What Explains Trump’s Focus on Manafort?
As I noted yesterday on Twitter, the transcript of NYT’s interview with Donald Trump reads like this:
collusion collusion collusion collusion collusion collusion collusion collusion collusion collusion collusion collusion collusion collusion collusion collusion collusion collusion collusion collusion collusion collusion collusion
23 times Trump either denied any evidence of collusion between his campaign and Russia or alleged collusion between Hillary and … I’m not entirely clear who she was supposed to have colluded with.
Whatever else this interview was, it was also a testament to Trump’s continued obsession with trying to deny any guilt.
Which is why I’m so interested in both the form and the singular focus on Trump’s denial of Paul Manafort.
SCHMIDT: What’s your expectation on Mueller? When do you —
TRUMP: I have no expectation. I can only tell you that there is absolutely no collusion. Everybody knows it. And you know who knows it better than anybody? The Democrats. They walk around blinking at each other.
SCHMIDT: But when do you think he’ll be done in regards to you —
TRUMP: I don’t know.
SCHMIDT: But does that bother you?
TRUMP: No, it doesn’t bother me because I hope that he’s going to be fair. I think that he’s going to be fair. And based on that [inaudible]. There’s been no collusion. But I think he’s going to be fair. And if he’s fair — because everybody knows the answer already, Michael. I want you to treat me fairly. O.K.?
SCHMIDT: Believe me. This is —
TRUMP: Everybody knows the answer already. There was no collusion. None whatsoever.
TRUMP: Maybe I’ll just say a little bit of a [inaudible]. I’ve always found Paul Manafort to be a very nice man. And I found him to be an honorable person. Paul only worked for me for a few months. Paul worked for Ronald Reagan. His firm worked for John McCain, worked for Bob Dole, worked for many Republicans for far longer than he worked for me. And you’re talking about what Paul was many years ago before I ever heard of him. He worked for me for — what was it, three and a half months?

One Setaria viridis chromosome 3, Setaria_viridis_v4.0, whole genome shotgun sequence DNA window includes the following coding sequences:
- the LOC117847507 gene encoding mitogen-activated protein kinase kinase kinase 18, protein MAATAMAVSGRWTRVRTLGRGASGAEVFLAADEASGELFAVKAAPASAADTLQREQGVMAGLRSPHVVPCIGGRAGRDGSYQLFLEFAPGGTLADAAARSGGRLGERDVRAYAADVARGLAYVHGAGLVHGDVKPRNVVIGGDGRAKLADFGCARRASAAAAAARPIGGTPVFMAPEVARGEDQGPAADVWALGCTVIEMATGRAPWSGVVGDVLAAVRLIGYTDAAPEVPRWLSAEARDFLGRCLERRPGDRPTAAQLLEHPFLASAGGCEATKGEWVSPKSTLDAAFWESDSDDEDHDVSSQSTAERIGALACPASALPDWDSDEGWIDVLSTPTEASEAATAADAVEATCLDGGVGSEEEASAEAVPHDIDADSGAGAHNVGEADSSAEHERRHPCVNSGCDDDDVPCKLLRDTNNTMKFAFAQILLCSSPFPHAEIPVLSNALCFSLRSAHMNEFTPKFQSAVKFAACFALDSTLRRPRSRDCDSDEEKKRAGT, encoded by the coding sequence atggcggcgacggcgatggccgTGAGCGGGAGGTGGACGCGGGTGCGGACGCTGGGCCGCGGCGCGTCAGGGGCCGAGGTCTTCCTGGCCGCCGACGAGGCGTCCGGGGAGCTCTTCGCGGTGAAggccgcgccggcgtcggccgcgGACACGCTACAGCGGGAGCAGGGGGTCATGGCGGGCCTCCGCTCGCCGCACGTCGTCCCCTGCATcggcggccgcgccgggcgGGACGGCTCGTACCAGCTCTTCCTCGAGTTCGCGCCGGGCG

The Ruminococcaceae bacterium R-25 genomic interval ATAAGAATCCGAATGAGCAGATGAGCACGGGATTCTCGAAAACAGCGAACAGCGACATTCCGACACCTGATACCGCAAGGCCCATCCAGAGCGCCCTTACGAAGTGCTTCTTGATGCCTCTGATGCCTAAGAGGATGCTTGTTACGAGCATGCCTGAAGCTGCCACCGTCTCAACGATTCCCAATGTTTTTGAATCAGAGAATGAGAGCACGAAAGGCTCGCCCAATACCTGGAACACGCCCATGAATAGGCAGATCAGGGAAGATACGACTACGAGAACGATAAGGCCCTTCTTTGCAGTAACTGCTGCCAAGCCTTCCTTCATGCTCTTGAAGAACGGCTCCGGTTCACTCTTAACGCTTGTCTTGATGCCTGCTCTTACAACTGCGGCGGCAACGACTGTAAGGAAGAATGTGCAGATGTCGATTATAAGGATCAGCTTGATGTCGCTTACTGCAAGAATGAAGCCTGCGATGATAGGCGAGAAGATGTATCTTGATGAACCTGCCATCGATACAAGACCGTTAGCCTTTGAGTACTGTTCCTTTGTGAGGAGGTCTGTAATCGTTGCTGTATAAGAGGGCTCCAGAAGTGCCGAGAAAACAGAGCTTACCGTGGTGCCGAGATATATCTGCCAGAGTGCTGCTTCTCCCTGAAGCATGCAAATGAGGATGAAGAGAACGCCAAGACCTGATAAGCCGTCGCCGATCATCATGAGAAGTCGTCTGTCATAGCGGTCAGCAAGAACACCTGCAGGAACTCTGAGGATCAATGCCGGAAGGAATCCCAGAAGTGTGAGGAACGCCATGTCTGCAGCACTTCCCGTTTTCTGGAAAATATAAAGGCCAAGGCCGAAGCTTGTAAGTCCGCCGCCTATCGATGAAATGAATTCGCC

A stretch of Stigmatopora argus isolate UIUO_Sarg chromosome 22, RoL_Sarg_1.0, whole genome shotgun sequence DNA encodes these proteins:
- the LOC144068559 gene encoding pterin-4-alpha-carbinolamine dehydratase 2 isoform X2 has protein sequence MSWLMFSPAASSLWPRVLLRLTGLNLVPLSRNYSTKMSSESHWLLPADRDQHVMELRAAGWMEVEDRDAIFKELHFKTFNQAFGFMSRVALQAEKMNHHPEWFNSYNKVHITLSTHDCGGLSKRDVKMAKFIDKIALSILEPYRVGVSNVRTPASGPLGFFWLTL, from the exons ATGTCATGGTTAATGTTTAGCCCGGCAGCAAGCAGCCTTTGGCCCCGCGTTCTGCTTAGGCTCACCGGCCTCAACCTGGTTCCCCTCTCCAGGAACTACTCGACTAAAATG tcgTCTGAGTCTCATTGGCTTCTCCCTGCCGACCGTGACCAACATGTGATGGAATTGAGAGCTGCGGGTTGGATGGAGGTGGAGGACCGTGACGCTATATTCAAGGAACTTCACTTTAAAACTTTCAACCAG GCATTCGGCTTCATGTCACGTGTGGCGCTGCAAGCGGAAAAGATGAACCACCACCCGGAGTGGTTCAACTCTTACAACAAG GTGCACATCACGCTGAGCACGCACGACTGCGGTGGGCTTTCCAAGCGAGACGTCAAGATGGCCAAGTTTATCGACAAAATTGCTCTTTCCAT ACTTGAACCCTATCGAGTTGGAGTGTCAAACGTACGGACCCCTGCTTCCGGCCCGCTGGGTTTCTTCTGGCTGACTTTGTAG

SCHMIDT: A very short period of time.
TRUMP: Three and a half months. [Inaudible] So, that’s that. Let’s just say — I think that Bob Mueller will be fair, and everybody knows that there was no collusion.
The interview started with a discussion of Jeff Sessions’ recusal, which led Trump to claim he won because he campaigned better than Hillary, but then Mike Schmidt returned to Russia, which returned Trump to his “no collusion” line.
Then Schmidt permits Trump to go off the record about … something. Then the interview goes back on the record with Trump apparently deciding to offer up details after all. He offers the following defense of Manafort:
- He’s a nice, honorable man
- Manafort worked for other Republicans too
- Manafort didn’t work (on the campaign) for Trump long at all
- Trump never heard of the man who lived in Trump Tower and had had a firm with Trump’s buddy Roger Stone
Having already had two people flip on him and agree to cooperate with prosecutors, Trump starts by flattering Manafort. He rightly reminds that Manafort has long been tolerated in the Republican party, even after Manafort’s fondness for working with thugs became widely known.
Trump then dismisses any Manafort taint based on time associated with the campaign (three and a half key months of the campaign, during the period when Russians were reaching out to provide dirt), not based on his actions for the campaign.
Finally, by falsely claiming he didn’t know Manafort, Trump absolves himself of any prior taint the lobbyist had.
As I said, I’m interested in this passage not just for Trump’s lame attempt at defending himself, but also that he did so. It’s only Manafort Trump feels the need to defend himself against, not Flynn (whom Trump reportedly is preparing to accuse of lying), not Papadopoulos, and not even Rick Gates (who, after all, hung around the campaign through the transition).
The Daily Beast did do an uninteresting piece suggesting Mueller’s team may get a superseding indictment against Manafort, but it doesn’t even imagine Mueller getting to the guts of the case, perhaps by indicting Manafort based on his ongoing reporting on the campaign to Oleg Deripaska via Konstantin Kilimnik, the latter of whom also served as a go-between in an effort to help Manafort write a self-defensive op-ed. Instead, it imagines only that Manafort will get a superseding indictment on tax charges.
Alternately, Schmidt may have said something during that off the record section that directly raised Manafort. Schmidt’s regular beat is the FBI, not Mar a Lago, so he may know something far more interesting than the Daily Beast does about where Mueller is going.
Whatever the reason, Trump seems far more worried about damage Manafort can do to him right now than any damage Flynn can.